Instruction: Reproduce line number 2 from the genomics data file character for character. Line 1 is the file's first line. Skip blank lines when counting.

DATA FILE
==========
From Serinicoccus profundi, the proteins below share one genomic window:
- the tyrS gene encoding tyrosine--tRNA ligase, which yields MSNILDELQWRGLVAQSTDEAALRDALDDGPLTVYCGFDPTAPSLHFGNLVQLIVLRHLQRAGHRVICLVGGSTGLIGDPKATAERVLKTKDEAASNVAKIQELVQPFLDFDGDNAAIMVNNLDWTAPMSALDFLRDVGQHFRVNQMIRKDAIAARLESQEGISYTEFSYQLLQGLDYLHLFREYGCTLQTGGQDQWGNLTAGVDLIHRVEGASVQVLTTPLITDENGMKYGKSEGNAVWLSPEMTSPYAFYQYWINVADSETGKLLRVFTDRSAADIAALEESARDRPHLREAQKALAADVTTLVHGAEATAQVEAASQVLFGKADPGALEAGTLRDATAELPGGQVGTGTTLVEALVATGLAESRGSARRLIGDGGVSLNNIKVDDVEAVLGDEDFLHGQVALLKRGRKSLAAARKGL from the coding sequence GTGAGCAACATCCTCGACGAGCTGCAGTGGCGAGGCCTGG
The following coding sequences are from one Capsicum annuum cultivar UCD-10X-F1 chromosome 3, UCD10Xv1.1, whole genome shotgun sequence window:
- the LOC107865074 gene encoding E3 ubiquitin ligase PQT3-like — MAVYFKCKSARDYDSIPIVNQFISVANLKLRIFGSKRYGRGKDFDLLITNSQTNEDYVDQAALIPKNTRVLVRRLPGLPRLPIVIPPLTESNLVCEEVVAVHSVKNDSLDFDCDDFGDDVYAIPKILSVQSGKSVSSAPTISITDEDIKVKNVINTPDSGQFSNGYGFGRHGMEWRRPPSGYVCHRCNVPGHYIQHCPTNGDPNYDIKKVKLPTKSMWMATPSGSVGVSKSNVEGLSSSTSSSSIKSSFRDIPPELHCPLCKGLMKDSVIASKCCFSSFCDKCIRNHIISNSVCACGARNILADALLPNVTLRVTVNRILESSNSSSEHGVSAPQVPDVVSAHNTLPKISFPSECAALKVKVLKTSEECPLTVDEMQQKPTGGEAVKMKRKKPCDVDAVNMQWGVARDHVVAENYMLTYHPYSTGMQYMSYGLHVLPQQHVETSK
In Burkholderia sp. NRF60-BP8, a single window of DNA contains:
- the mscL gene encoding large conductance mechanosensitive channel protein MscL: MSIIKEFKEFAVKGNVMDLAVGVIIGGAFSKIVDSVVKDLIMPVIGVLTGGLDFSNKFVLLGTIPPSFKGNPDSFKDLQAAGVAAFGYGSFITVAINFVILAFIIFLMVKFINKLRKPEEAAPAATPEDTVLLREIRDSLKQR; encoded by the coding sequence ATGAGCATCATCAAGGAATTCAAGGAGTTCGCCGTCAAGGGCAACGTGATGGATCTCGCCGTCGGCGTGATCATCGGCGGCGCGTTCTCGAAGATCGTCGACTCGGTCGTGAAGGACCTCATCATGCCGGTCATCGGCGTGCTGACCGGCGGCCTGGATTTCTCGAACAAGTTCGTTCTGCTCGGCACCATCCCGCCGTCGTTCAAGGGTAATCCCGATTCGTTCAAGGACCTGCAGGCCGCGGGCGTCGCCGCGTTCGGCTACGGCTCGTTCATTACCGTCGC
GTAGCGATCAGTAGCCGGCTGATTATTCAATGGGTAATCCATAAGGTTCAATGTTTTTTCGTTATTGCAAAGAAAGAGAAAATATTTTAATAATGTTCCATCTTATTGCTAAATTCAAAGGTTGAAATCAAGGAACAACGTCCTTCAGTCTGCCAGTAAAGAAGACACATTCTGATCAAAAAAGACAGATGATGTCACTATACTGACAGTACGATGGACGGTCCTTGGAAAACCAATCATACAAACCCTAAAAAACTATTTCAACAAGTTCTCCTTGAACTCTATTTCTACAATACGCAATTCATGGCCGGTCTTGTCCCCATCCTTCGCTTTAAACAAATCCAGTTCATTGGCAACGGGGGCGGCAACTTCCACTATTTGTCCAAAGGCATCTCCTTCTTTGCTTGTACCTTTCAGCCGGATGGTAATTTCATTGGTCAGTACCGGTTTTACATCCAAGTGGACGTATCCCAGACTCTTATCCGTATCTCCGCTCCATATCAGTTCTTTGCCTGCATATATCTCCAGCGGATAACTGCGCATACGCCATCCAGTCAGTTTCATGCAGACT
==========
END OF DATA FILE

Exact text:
- the tyrS gene encoding tyrosine--tRNA ligase, which yields MSNILDELQWRGLVAQSTDEAALRDALDDGPLTVYCGFDPTAPSLHFGNLVQLIVLRHLQRAGHRVICLVGGSTGLIGDPKATAERVLKTKDEAASNVAKIQELVQPFLDFDGDNAAIMVNNLDWTAPMSALDFLRDVGQHFRVNQMIRKDAIAARLESQEGISYTEFSYQLLQGLDYLHLFREYGCTLQTGGQDQWGNLTAGVDLIHRVEGASVQVLTTPLITDENGMKYGKSEGNAVWLSPEMTSPYAFYQYWINVADSETGKLLRVFTDRSAADIAALEESARDRPHLREAQKALAADVTTLVHGAEATAQVEAASQVLFGKADPGALEAGTLRDATAELPGGQVGTGTTLVEALVATGLAESRGSARRLIGDGGVSLNNIKVDDVEAVLGDEDFLHGQVALLKRGRKSLAAARKGL from the coding sequence GTGAGCAACATCCTCGACGAGCTGCAGTGGCGAGGCCTGG